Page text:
People seem to conflate the so called superhighways with a variety of trajectories.

Anonymous said...

Here's your "beef":

Hollister David said...

Sorry, Anonymous. No beef there.

Under the section Link Hypothesis, Topputo and friends write " Unfortunately, the R3BPs involved in this study, due to their small mass parameters, do not allow the manifolds to develop far enough to approach each other; hence in this case the manifolds do not intersect even in the configuration space."

That agrees with my observations.

Their favorable comparisons to Hohmann paths are misleading in that they ignore the possibility of exploiting the Oberth effect.

For example, let's look at going from an 165200 km circular earth orbit to a 123760 km Mars orbit (as shown in their table 4).

From a 165200 km orbit, a 1.12 km/s braking burn drops the ship to a 6638 km perigee. From there .618 km/s suffices for Trans Mars Insertion

At Mars .7741 km/s captures the ship into an 3697 km x 123760 km Mars orbit. A .447 apoaerion burn circularizes the orbit at 123760 km.

Add those 4 burns together and you get 2.96 km/s. Their path takes 3.97 km/s. That's about 1 km/s flushed down the toilet.

glenn robinson said...

At first glance, to the casual reader (most of us), the ITN sounds like a panacea. However,, you have to climb the Sun's potential hill if you are going outward. Traveling inward, coasting downhill, there are probably many ways to get most places, so long as you don't get too near a gravity well of an unwanted destination.

I never could understand why one would spend a fortune to escape one gravity well just to get trapped by another. Best situation of all is to stay away from the planets and just live and work among the minor bodies. IMHO, the only project that makes long term sense is to invest in a solar thermal economy in interplanetary space. The energy is free, the real estate is vast, and you can shoot surplus valuables downhill to earth to pay off the mortgage.

Until they invent anti-gravity, the planetary missions are pretty much one way and have no financial prospects.

Hollister David said...

Glenn, not sure what you mean by going down hill. Going down from a 1.5 A.U. circular orbit to a 1 A.U. circular orbit costs the same as goiong up for a 1 to a 1.5 A.U. orbit.

Down hill planetary orbits can take less delta v if you have the option of aerobraking at periapsis.

I agree with you on the minor bodies. If we make it to the Main Belt there's all kinds of potential for growth.

Chris said...

I haven't done my homework in orbital mechanics, but, would it be possible to turn a circular orbit into a highly elliptical obit with the same energy, but lower perihelion and higher aphelion? Thrusting sideways? Then aero/lithobrake at the destination? I think I would need to write my own Python or Matlab solver for this.

Hollister David said...

Chris, a circular orbit has zero flight path angle. That, velocity vector points in direction of local horizontal. A burn up (away from central gravitating body) or a burn down would change flight path angle. Such a burn combined with a retrograde component could result in a new velocity vector with the same magnitude. You would have a new elliptical orbit with the same semi-major axis and orbital energy. But the burn I describe takes energy. Starting from a 1 AU radius orbit doesn't give you a free ticket to a .5 x 1.5 AU orbit.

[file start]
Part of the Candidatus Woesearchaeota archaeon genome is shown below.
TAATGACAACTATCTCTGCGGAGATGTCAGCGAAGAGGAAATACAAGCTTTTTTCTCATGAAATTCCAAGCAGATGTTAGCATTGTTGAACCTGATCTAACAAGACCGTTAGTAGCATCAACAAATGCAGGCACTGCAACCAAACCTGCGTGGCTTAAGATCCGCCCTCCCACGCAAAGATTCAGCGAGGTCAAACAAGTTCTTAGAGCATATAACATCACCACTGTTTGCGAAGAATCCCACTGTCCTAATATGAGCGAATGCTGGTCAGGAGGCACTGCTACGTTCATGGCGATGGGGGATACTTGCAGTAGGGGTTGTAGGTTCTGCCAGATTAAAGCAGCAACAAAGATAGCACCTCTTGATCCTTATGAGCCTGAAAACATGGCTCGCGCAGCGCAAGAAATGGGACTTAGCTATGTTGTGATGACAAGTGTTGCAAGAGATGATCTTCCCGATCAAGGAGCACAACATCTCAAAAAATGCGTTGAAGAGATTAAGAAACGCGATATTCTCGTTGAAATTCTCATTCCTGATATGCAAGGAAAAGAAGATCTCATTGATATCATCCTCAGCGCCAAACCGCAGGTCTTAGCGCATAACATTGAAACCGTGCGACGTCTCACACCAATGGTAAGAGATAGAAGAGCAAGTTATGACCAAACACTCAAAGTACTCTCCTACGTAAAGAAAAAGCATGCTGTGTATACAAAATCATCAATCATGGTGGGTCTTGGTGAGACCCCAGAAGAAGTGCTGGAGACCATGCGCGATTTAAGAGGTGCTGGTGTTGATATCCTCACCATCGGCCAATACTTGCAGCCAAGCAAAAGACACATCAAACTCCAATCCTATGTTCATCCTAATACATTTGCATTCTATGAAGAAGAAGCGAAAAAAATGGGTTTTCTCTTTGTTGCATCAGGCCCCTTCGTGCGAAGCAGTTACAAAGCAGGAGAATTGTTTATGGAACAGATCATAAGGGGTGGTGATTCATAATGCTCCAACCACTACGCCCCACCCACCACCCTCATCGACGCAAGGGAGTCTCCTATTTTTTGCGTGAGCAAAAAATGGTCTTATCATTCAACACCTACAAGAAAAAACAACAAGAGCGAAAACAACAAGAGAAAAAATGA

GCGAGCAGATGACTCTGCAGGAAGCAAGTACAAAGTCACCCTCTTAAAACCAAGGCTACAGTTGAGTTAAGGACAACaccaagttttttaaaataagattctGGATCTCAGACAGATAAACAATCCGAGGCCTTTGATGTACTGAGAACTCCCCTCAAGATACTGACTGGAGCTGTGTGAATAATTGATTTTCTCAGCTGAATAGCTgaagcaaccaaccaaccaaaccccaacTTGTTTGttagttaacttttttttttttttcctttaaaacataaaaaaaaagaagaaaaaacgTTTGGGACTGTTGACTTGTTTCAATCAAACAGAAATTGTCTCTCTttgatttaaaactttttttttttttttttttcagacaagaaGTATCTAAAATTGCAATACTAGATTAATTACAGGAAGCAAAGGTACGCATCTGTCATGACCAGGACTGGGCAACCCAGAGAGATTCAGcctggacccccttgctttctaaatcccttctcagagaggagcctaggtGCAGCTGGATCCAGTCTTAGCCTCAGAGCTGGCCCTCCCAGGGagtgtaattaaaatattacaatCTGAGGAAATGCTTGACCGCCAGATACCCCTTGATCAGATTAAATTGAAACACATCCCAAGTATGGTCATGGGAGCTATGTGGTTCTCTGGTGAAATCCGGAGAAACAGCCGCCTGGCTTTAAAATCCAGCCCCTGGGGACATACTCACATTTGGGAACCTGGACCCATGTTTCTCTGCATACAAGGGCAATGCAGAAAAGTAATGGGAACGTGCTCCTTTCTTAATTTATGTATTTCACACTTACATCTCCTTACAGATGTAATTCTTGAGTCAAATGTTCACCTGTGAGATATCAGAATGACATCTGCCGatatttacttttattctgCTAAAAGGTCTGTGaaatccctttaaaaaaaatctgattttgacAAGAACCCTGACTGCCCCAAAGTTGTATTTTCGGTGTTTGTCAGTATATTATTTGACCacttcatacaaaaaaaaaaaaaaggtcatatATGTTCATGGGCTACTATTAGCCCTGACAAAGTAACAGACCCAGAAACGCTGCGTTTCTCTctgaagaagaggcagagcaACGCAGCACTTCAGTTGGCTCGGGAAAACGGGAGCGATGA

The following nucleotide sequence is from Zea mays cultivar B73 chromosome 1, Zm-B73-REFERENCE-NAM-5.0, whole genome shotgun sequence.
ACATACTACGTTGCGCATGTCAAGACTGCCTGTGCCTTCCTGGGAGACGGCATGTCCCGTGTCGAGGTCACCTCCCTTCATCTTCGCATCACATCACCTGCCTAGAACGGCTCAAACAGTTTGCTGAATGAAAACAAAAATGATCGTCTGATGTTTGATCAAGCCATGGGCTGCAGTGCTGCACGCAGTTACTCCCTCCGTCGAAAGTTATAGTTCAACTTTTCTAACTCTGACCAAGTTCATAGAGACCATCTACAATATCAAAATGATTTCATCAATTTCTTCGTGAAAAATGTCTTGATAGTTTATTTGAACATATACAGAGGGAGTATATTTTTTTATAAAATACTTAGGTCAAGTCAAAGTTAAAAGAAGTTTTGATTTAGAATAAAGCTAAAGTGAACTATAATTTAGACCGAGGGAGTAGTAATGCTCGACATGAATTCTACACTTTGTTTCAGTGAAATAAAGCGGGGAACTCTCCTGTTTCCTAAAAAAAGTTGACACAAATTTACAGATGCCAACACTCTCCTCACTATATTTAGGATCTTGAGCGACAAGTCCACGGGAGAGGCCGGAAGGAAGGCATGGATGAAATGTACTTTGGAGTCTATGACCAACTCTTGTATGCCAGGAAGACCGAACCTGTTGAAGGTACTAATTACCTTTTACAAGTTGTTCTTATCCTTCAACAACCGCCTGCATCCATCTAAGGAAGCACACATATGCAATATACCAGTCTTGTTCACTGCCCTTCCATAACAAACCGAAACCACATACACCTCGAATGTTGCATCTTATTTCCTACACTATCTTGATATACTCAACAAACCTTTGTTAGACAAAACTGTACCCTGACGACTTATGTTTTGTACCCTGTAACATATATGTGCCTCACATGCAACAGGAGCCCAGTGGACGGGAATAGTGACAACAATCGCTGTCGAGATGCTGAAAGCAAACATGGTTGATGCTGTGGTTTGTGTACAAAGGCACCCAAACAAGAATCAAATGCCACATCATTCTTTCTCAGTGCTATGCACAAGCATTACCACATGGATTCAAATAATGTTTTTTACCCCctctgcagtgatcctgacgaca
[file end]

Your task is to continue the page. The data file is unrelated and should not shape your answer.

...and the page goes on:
LocalFluff said...

What about airless bodies, like Mercury and Ceres, or for a spacecraft which is not suitable for aerobraking, does the "superhighway" save delta-v then? Or is using the Oberth effect alone enough to trump it?

Hollister David said...

Mercury or Ceres are also beyond the limits of near parabolic paths from SEL1 or SEL2. This would be true whether or not these bodies had an atmosphere.

Being smaller bodies, they have an even smaller mu. Mu in 3 body scenarios is (mass orbiting body/(mass orbiting body + mass central body). So the Sun Mercury and Sun Ceres L1 and L2 are even closer. Ceres' L1 and L2 are only 224,000 im for Ceres. A body nudged from the Lagrange necks would follow orbits nearly indistinguishable from Ceres.

Magico said...

Are there many Near-Earth asteroids, whose orbit path is close enough, that it could be accessed via this method?

That, at least, would allow potential ISRU refueling to continue on to a second target.

Other than that, I believe you're right regarding the Superhighway limitations.

Shane Ross said...

Hollister, yes, the superhighway definitely has its limitations. It was inspired by comets, which have plenty of time, but of course we don't for planning space missions (unless we take Deep Time approach).

I suspect that gravitational corridors which naturally connect Earth-bound orbits with Mars-bound orbits using no-fuel do exist, but might take a long time to achieve (I'm thinking thousands of years of flight time between the two planets). But using some propulsion, we may be able to reduce that time to several decades. This is probably still too much time for a mission, especially a manned mission, so for now, conventional approaches will probably continue to be used.

It would be an interesting study to try to map out the Earth-Mars natural connections. It would have to involve the concept of multiple gravity assists, or consecutive gravity assists, as discussed in

Shane Ross, 'evangelist' :)

Hollister David said...

Shane Ross, thank you for your comment.

Can comets ride the ITN between gas giants? Sure.
Can ships ride between Galilean moons? Yes.
But from Earth to neighboring planets? I am skeptical.

Here are some mass parameters:
Earth/Moon 1.22E-2
Sun/Jupiter 9.55E-4
Jupiter/Ganymede 7.79E-5